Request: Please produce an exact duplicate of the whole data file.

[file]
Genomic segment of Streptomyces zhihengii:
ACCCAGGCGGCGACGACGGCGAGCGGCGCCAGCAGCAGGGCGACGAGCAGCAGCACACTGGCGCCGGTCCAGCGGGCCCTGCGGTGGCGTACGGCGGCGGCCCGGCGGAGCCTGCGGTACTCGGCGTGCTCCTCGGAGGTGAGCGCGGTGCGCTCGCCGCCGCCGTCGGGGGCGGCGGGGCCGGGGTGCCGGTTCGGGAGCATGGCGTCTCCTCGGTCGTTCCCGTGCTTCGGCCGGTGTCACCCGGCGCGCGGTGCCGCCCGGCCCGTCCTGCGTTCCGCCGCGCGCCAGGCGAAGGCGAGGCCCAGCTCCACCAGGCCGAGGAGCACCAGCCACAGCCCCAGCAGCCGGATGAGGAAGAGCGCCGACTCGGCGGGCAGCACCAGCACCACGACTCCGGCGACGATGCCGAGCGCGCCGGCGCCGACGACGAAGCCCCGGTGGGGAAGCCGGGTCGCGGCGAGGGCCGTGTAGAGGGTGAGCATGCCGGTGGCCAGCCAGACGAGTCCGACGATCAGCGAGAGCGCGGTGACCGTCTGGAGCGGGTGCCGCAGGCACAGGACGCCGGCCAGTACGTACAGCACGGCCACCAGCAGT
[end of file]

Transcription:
Genomic segment of Streptomyces zhihengii:
ACCCAGGCGGCGACGACGGCGAGCGGCGCCAGCAGCAGGGCGACGAGCAGCAGCACACTGGCGCCGGTCCAGCGGGCCCTGCGGTGGCGTACGGCGGCGGCCCGGCGGAGCCTGCGGTACTCGGCGTGCTCCTCGGAGGTGAGCGCGGTGCGCTCGCCGCCGCCGTCGGGGGCGGCGGGGCCGGGGTGCCGGTTCGGGAGCATGGCGTCTCCTCGGTCGTTCCCGTGCTTCGGCCGGTGTCACCCGGCGCGCGGTGCCGCCCGGCCCGTCCTGCGTTCCGCCGCGCGCCAGGCGAAGGCGAGGCCCAGCTCCACCAGGCCGAGGAGCACCAGCCACAGCCCCAGCAGCCGGATGAGGAAGAGCGCCGACTCGGCGGGCAGCACCAGCACCACGACTCCGGCGACGATGCCGAGCGCGCCGGCGCCGACGACGAAGCCCCGGTGGGGAAGCCGGGTCGCGGCGAGGGCCGTGTAGAGGGTGAGCATGCCGGTGGCCAGCCAGACGAGTCCGACGATCAGCGAGAGCGCGGTGACCGTCTGGAGCGGGTGCCGCAGGCACAGGACGCCGGCCAGTACGTACAGCACGGCCACCAGCAGT